At the age of 12, I was afforded a rare experience that has given my life purpose since. I visited an uncle on his Cotton farm in Dassa, Benin for the summer vacation. He was my father’s younger brother, and he lived a less than modest life. I was charged to deliver t-shirts my father had purchased for him during his travels throughout Europe. He was ecstatic and elated to have the new garments and could not stop relating his thank you’s. The vacation consisted of living life as he lived it and experiencing an amazing part of my culture. We woke up at 5 am, our alarm was the literal cockcrow. Soon after getting up, breakfast was made and consisted mostly of the leftovers of the night before. Then off to the plantation, it was. Here, we cultivated or harvested cotton depending on the side of the farm we were located on. This was no easy labor, rather harsh and vicious work that demanded hours of muscle activity under an unforgiving sun. This would go on for the better part of the morning and the afternoon with just a half hours sweet relief for lunch, which consisted of beans mixed with gari (farina like substance made from cassava). This meal was said to give you energy and support for your muscles. It wasn’t but years later that I understood what that meant and learned that beans contain protein which builds muscles and helps burn stored fat turning it into energy. But I digress. My days went on in the same fashion, with body aches and blistered hands for an entire month. It wasn’t until a few days before the end of my “magical” vacation, that I started asking questions that troubled my young mind the entire time. So I asked my uncle, how come if you work so hard, you live in a hut made of clay, and most days you can barely afford to make hands meet? Do you not sell the cotton harvested from the farm? Did you always want to be a farmer? Why not follow in your brother’s footsteps and get into public affairs? All great questions, or so I thought until I provided answers and I became even more confused.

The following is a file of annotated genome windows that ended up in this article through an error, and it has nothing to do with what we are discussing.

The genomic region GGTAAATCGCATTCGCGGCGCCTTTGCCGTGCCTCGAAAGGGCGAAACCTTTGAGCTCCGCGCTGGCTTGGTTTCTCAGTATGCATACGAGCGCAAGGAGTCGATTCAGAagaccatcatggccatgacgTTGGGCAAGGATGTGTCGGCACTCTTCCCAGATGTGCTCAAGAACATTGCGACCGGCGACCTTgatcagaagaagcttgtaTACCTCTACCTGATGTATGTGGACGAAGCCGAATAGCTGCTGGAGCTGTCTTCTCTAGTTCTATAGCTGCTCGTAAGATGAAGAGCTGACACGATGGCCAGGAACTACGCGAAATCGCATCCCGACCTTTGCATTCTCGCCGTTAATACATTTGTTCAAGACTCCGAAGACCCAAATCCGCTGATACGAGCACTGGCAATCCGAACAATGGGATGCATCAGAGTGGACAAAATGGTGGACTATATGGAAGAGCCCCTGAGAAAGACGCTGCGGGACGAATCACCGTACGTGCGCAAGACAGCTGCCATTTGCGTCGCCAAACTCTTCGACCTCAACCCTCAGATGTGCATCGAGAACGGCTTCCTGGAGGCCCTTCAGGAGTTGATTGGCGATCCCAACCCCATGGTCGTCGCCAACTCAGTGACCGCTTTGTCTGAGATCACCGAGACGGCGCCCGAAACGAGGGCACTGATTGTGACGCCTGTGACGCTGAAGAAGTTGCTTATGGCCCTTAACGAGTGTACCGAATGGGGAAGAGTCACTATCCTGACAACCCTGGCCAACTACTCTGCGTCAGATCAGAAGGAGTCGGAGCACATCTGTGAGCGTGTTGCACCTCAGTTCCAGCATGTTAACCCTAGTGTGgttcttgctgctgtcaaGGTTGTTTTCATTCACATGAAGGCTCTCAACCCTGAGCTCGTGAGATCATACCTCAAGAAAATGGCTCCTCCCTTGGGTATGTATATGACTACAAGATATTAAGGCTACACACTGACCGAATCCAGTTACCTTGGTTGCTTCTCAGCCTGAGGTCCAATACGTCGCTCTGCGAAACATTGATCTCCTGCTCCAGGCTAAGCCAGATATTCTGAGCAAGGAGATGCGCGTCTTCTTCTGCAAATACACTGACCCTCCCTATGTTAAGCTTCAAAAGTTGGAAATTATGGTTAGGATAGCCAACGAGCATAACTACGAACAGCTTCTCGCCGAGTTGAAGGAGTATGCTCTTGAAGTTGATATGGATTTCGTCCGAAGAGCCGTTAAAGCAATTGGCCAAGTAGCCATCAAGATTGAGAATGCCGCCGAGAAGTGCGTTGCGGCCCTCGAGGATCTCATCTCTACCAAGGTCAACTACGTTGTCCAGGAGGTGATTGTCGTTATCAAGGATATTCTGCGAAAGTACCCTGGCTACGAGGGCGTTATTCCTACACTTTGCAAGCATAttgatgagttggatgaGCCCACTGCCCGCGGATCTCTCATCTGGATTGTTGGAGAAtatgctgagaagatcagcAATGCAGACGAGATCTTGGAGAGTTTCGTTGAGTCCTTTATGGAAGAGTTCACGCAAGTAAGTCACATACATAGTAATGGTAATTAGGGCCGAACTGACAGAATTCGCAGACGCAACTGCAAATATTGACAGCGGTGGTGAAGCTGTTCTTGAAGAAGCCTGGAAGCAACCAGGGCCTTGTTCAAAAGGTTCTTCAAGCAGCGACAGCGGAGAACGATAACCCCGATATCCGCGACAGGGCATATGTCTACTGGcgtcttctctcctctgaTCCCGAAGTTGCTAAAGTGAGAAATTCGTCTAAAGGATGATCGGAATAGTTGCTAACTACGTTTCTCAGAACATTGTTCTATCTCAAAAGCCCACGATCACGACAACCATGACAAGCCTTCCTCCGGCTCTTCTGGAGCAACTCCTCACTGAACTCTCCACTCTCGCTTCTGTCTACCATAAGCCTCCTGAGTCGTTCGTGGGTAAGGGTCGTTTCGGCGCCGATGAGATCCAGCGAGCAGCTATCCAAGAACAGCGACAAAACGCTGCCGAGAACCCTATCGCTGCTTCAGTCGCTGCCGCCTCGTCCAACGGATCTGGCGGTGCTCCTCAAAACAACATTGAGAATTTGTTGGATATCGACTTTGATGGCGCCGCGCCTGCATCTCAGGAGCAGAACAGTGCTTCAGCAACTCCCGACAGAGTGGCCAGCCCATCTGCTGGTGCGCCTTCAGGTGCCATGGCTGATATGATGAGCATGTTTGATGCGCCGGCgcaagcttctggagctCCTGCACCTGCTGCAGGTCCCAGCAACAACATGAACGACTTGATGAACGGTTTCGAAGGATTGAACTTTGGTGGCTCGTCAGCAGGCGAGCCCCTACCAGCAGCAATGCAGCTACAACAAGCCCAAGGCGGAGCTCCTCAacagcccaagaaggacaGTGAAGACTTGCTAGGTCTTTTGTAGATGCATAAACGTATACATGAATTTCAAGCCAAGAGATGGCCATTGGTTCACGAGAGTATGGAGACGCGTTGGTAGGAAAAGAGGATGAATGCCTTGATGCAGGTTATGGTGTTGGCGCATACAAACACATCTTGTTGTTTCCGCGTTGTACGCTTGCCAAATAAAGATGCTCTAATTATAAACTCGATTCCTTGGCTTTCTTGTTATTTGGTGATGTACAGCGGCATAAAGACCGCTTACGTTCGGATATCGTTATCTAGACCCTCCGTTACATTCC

African life is less than ideal for the multitude, and it is not because they are lazy, and it is not because they don’t contribute to the world’s economy. In fact, they contribute more so than the average westerner. The major difference here is that in the west, you are paid a fair wage for your labor. My uncle produced the cotton that made the t-shirts, he so loved and appreciated, yet he barely received 1 cent on the dollar for his hard work. And while the tides are shifting, like the slow hands of time, we find ourselves reliving these realities. We are now part of a global economy, one that sways us left and right without so much of our say so. Our kids will continue in this global economy and will fight for the same jobs that western kids will fight for. Are we really affording them a fair chance of success? American and European kids are introduced to computers at an early age. By the second grade, computers are easily accessible to every child. This endeavor was so important that President Obama’s administration launched the STEM campaign, ensuring a one per student environment for most schools.
Every African elect president sings the same chant, “every kid will have a computer on their laps during my presidency”. They do this because they know the urgency of the matter. They do this because they know there is a need and a demand. But once on the job, they fail at this promise or they fail at the know-how.
It is high time, we challenge the status quo and start by providing our next generation with a seat at the decision table. Itinere Cloud and Tzedakah are here to meet that challenge and face it head-on. Utilizing proven technology currently being used in the US, Canada, Sweden, Iceland, and Finland, and an approach that is designed to disrupt the current way of things to make way for a better path.